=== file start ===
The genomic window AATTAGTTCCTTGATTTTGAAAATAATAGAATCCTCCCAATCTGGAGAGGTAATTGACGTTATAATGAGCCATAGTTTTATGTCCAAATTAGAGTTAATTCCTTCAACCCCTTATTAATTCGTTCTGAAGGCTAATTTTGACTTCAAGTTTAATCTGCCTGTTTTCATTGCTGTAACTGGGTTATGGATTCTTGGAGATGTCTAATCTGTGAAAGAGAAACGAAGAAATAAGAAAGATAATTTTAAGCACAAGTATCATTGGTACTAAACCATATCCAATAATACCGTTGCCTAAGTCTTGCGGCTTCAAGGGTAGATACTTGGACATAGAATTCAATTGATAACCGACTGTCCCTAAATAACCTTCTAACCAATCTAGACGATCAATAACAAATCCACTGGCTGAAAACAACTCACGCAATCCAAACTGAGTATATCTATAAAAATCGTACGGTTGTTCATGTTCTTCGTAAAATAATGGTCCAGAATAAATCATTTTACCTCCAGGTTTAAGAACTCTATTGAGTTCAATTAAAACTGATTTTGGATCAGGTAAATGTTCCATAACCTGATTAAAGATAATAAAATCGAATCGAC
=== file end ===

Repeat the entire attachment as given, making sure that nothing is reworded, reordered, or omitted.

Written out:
The genomic window AATTAGTTCCTTGATTTTGAAAATAATAGAATCCTCCCAATCTGGAGAGGTAATTGACGTTATAATGAGCCATAGTTTTATGTCCAAATTAGAGTTAATTCCTTCAACCCCTTATTAATTCGTTCTGAAGGCTAATTTTGACTTCAAGTTTAATCTGCCTGTTTTCATTGCTGTAACTGGGTTATGGATTCTTGGAGATGTCTAATCTGTGAAAGAGAAACGAAGAAATAAGAAAGATAATTTTAAGCACAAGTATCATTGGTACTAAACCATATCCAATAATACCGTTGCCTAAGTCTTGCGGCTTCAAGGGTAGATACTTGGACATAGAATTCAATTGATAACCGACTGTCCCTAAATAACCTTCTAACCAATCTAGACGATCAATAACAAATCCACTGGCTGAAAACAACTCACGCAATCCAAACTGAGTATATCTATAAAAATCGTACGGTTGTTCATGTTCTTCGTAAAATAATGGTCCAGAATAAATCATTTTACCTCCAGGTTTAAGAACTCTATTGAGTTCAATTAAAACTGATTTTGGATCAGGTAAATGTTCCATAACCTGATTAAAGATAATAAAATCGAATCGAC